Did Mumbai bridge collapse under the weight of 60 utility cables? Probe begins
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Did Mumbai bridge collapse under the weight of 60 utility cables? Probe begins

Probe to check who gave permission to lay cables below paver block and if it weakened the structure

mumbai Updated: Jul 05, 2018 14:29 IST
Sanjana Bhalerao
Sanjana Bhalerao
Hindustan Times
Mumbai,utility cables,Andheri bridge collapse
WR employees removed debris.(Satyabrata Tripathy/HT Photo)

A day after the Gokhale road overbridge in Andheri collapsed on Tuesday, it has been found that at least 60 utility cables ran below the paver blocks of the 3-m-wide bridge. Did the pressure weaken the bridge, leading to its collapse? The joint probe by the commissioner of railway safety (CRS), Brihanmumbai Municipal Corporation (BMC) and railway officials will look to answer this question.

The 70-m-long Gokhale bridge, which was built in 1975, acted as a connector between Andheri East and West. Around 7.30am, a 3-m-wide slab from the pedestrians’ exit of the bridge gave away, leaving five people injured. A major disaster was, however, averted as a Churchgate-bound train leaving Andheri station was stopped metres ahead of the spot.

While a team of BMC and railway officials conducted a joint inspection of the site on Wednesday, both of them claimed they didn’t give permission for the utilities passing through the bridge. An official present with the team said, “Both the aspects – the permission and pressure –will be examined.”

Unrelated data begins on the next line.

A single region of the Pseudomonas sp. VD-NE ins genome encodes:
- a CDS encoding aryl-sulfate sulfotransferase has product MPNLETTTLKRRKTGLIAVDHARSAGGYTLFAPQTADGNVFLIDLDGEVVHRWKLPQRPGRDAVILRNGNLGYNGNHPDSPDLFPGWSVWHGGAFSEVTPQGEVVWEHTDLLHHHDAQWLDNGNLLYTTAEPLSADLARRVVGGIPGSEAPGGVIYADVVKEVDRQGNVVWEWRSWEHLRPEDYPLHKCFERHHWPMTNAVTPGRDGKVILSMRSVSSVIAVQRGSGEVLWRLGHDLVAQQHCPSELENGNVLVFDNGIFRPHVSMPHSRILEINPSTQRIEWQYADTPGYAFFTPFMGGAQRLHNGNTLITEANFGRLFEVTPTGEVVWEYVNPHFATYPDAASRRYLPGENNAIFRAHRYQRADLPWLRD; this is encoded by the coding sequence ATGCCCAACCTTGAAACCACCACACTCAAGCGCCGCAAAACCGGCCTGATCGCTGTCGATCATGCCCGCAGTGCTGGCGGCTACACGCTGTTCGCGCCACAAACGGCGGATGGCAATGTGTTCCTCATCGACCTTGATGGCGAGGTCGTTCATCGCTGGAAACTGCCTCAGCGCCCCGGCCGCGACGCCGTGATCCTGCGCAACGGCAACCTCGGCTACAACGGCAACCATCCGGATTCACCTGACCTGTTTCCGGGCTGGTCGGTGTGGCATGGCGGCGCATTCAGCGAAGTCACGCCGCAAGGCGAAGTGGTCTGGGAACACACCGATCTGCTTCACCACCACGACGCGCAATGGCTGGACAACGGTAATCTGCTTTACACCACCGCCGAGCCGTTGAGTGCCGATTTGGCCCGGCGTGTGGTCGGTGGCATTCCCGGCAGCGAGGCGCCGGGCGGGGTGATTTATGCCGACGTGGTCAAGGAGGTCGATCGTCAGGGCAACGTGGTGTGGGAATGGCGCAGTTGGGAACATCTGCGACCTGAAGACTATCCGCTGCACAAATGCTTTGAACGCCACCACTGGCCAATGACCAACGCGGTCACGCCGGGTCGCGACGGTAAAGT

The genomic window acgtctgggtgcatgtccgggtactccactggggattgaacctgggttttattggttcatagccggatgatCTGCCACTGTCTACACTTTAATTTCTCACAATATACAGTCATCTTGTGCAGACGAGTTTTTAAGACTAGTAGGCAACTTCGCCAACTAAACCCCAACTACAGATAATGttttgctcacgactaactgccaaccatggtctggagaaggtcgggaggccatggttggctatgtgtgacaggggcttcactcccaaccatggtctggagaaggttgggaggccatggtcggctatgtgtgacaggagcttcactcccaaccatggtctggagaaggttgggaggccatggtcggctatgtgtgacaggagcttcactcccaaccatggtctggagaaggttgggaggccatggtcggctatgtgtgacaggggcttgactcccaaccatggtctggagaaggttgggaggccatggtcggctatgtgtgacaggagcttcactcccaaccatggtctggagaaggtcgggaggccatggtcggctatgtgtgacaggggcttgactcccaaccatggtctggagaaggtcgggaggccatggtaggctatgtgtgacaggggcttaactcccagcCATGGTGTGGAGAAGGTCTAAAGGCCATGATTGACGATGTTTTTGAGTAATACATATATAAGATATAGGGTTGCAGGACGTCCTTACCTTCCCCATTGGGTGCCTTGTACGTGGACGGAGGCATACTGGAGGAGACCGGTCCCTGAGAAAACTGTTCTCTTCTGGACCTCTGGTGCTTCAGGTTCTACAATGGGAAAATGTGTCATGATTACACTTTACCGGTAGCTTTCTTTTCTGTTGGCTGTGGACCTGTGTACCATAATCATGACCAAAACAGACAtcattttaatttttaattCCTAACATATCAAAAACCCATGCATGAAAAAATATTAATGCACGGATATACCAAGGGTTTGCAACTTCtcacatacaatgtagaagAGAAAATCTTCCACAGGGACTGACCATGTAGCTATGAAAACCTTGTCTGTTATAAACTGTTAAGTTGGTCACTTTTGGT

The probe team has to submit a report within 15 days. “We need to check if the bridge was designed to carry utility cables. If not, the utility cables may have surely put pressure on the walkway. Before giving the permission, the design should have been considered. Initial inspection shows the bridge was old. It is possible that the load-bearing beams may have rusted, weakening the structure,” a civic engineer told HT on condition of anonymity, as the investigation is underway.

The bridge which is closed for both pedestrian (the other exit) and vehicular traffic is unlikely to be opened soon. “We will not open the bridge, until a thorough investigation convinces us that the structure is safe for use,” said a WR official on condition of anonymity.

Meanwhile, BMC, which has been planning to repair the bridge for two years, may invite tenders for the work. A routine inspection conducted two years ago concluded the girders (large iron beams) needed strengthening.

First Published: Jul 05, 2018 00:48 IST